Eyes on the Street: Do-It-Yourself Crosswalks In East Hollywood

New crosswalks in East Hollywood. Photos by Joe Linton/Streetsblog L.A.
New crosswalks in East Hollywood. Photos by Joe Linton/Streetsblog L.A.

There’s a new DIY (do-it-yourself) group adding missing safety features to L.A. streets. The Crosswalk Collective L.A. added four new crosswalks at the East Hollywood intersection of Romaine Street and Serrano Avenue. They announced the new facility via Twitter last week.

Streetsblog reached out to the Collective and they responded with a press statement:

We are a small group of community members who have tried for years to request crosswalks and other safe streets infrastructure the official way. At every turn, we’ve been met with delays, excuses, and inaction from our city government, as well as active hostility to safe streets projects from sitting councilmembers. Car crashes are the number one cause of death of children in Los Angeles. If our city won’t keep us safe, we will keep us safe.

The Crosswalk Collective folks have done quite a good job, in that their “professional grade stencil” design really does look like a city standard crosswalk.

New DIY crosswalks at Romaine and Serrano in East Hollywood
New DIY crosswalks at Romaine and Serrano in East Hollywood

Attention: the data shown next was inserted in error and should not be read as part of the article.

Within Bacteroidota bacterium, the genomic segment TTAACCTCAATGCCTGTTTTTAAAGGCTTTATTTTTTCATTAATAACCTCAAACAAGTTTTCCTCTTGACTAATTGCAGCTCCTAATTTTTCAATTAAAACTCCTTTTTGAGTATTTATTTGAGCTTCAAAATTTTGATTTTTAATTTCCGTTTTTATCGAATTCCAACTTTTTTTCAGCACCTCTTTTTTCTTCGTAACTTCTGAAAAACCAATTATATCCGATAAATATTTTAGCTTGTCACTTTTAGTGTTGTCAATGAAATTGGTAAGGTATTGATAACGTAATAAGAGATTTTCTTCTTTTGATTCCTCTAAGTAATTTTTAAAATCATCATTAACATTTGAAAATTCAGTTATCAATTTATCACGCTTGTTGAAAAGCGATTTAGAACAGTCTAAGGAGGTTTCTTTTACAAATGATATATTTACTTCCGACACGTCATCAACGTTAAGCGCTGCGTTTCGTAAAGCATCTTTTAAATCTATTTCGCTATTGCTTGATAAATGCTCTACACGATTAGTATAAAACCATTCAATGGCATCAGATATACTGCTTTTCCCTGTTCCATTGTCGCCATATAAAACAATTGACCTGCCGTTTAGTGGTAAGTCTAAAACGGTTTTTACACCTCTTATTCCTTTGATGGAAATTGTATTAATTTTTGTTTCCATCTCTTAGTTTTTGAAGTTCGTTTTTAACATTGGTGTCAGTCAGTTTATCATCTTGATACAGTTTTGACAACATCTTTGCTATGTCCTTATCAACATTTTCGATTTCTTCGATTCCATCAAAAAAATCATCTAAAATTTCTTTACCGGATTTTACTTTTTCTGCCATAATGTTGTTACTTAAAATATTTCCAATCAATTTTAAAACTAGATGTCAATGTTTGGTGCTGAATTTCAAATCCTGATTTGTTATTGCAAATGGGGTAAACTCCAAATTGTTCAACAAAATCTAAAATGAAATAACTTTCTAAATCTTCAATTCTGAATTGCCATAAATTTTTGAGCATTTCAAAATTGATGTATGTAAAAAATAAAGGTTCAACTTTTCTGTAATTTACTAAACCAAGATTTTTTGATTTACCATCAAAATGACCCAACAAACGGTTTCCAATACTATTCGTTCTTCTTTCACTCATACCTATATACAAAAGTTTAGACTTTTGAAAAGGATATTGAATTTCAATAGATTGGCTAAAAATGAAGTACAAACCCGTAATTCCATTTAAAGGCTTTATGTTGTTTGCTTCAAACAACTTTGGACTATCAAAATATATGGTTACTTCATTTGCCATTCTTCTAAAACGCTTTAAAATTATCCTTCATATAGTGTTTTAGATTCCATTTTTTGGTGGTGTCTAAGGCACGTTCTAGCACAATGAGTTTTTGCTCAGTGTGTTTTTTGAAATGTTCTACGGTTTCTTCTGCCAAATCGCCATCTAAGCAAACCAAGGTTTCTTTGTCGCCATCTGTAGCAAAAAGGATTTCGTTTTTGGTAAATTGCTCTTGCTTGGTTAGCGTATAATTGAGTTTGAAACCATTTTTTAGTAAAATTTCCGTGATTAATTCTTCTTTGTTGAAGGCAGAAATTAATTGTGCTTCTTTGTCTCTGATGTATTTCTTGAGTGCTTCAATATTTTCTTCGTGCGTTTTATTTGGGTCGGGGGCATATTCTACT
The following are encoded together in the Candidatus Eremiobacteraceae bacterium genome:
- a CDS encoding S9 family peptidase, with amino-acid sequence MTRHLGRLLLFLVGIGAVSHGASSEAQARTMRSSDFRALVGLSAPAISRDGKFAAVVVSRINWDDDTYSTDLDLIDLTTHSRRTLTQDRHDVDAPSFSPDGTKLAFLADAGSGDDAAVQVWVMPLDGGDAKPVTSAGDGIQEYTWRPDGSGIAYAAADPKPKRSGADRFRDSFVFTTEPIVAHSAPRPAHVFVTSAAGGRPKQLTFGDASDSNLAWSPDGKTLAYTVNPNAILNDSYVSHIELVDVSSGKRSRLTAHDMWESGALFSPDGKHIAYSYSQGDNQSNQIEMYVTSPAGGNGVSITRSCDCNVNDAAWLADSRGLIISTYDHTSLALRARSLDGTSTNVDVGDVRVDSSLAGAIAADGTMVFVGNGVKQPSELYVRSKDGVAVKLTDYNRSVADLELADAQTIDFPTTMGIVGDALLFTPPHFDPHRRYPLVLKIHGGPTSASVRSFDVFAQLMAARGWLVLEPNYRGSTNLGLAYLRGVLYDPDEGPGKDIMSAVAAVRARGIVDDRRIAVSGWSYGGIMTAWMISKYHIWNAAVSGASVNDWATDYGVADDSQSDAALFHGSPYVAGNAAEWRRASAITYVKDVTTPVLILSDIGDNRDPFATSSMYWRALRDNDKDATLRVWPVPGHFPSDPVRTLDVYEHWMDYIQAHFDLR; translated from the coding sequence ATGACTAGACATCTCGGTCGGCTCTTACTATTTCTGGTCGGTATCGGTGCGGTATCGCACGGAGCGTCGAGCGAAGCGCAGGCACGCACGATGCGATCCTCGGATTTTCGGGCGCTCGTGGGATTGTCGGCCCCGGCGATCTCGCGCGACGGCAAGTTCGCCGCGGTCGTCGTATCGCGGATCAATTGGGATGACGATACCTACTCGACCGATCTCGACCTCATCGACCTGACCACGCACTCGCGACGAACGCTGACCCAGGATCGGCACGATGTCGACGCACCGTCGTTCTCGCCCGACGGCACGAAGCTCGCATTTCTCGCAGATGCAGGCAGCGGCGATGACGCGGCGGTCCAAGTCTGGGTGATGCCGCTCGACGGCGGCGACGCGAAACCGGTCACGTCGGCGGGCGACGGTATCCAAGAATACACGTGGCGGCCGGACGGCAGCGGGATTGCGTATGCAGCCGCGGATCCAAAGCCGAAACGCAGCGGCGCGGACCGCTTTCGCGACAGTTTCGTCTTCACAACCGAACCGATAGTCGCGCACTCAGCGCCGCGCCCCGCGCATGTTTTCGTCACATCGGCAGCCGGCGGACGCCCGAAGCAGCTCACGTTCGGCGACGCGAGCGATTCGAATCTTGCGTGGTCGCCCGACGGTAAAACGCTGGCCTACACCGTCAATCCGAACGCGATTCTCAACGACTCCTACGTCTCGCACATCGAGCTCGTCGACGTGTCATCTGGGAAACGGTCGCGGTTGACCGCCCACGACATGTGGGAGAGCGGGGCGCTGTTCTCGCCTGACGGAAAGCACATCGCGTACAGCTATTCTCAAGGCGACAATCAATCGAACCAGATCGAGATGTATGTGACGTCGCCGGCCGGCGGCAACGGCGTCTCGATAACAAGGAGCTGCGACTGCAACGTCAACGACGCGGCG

Could you tell this crosswalk apart from one installed by the city?
Could you tell this crosswalk apart from one installed by the city?

The Collective has tweeted that they will soon be sharing their how-to guide so other neighborhoods can do similar improvements.

In the past, L.A. City has been pretty quick to undo DIY improvements. The 2008 Fletcher Drive bike lane lasted under a week. SBLA still feels a pang of guilt for raising the profile of artistic between-the-cracks paint treatment on Hyperion Avenue in Silver Lake, resulting in the city forces buffing it gray within a month.

(The city is not so quick to remove large rocks placed in the public right-of-way. Koreatown’s Westmoreland Avenue anti-unhoused rocks have been in place since January, and Streetsblog inquiries have been unable to uncover any future city plans to remove them.)

Hopefully these new crosswalks last a while.

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